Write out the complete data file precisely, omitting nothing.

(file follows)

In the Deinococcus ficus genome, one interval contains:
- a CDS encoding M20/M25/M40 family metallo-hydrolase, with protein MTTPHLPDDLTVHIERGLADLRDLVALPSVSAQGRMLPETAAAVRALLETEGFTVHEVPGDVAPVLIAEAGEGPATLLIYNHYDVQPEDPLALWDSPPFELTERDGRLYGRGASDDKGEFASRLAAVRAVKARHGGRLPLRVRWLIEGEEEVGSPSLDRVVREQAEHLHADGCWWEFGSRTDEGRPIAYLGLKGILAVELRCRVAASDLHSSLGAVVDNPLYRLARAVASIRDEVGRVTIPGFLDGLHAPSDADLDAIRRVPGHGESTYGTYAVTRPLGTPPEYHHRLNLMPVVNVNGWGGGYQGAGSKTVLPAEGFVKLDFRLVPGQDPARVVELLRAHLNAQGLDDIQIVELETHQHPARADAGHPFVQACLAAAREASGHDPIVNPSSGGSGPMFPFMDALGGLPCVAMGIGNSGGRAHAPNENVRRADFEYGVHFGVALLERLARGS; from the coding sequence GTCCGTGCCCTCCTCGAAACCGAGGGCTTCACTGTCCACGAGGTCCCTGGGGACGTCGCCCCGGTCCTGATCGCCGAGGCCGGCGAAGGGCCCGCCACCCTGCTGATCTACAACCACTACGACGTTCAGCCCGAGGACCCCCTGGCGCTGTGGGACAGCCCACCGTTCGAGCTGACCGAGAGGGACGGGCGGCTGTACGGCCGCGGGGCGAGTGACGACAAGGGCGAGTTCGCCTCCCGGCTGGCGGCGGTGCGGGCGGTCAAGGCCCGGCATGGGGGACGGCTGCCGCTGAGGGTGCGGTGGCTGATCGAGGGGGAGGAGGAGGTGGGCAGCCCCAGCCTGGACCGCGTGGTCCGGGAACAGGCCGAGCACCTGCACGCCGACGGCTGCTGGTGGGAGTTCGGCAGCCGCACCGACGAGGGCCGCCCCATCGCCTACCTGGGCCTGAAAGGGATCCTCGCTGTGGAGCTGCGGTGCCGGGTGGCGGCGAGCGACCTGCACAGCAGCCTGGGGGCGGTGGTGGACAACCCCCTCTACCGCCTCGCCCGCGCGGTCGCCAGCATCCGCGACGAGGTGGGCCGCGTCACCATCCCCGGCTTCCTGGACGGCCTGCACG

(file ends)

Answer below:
In the Deinococcus ficus genome, one interval contains:
- a CDS encoding M20/M25/M40 family metallo-hydrolase, with protein MTTPHLPDDLTVHIERGLADLRDLVALPSVSAQGRMLPETAAAVRALLETEGFTVHEVPGDVAPVLIAEAGEGPATLLIYNHYDVQPEDPLALWDSPPFELTERDGRLYGRGASDDKGEFASRLAAVRAVKARHGGRLPLRVRWLIEGEEEVGSPSLDRVVREQAEHLHADGCWWEFGSRTDEGRPIAYLGLKGILAVELRCRVAASDLHSSLGAVVDNPLYRLARAVASIRDEVGRVTIPGFLDGLHAPSDADLDAIRRVPGHGESTYGTYAVTRPLGTPPEYHHRLNLMPVVNVNGWGGGYQGAGSKTVLPAEGFVKLDFRLVPGQDPARVVELLRAHLNAQGLDDIQIVELETHQHPARADAGHPFVQACLAAAREASGHDPIVNPSSGGSGPMFPFMDALGGLPCVAMGIGNSGGRAHAPNENVRRADFEYGVHFGVALLERLARGS; from the coding sequence GTCCGTGCCCTCCTCGAAACCGAGGGCTTCACTGTCCACGAGGTCCCTGGGGACGTCGCCCCGGTCCTGATCGCCGAGGCCGGCGAAGGGCCCGCCACCCTGCTGATCTACAACCACTACGACGTTCAGCCCGAGGACCCCCTGGCGCTGTGGGACAGCCCACCGTTCGAGCTGACCGAGAGGGACGGGCGGCTGTACGGCCGCGGGGCGAGTGACGACAAGGGCGAGTTCGCCTCCCGGCTGGCGGCGGTGCGGGCGGTCAAGGCCCGGCATGGGGGACGGCTGCCGCTGAGGGTGCGGTGGCTGATCGAGGGGGAGGAGGAGGTGGGCAGCCCCAGCCTGGACCGCGTGGTCCGGGAACAGGCCGAGCACCTGCACGCCGACGGCTGCTGGTGGGAGTTCGGCAGCCGCACCGACGAGGGCCGCCCCATCGCCTACCTGGGCCTGAAAGGGATCCTCGCTGTGGAGCTGCGGTGCCGGGTGGCGGCGAGCGACCTGCACAGCAGCCTGGGGGCGGTGGTGGACAACCCCCTCTACCGCCTCGCCCGCGCGGTCGCCAGCATCCGCGACGAGGTGGGCCGCGTCACCATCCCCGGCTTCCTGGACGGCCTGCACG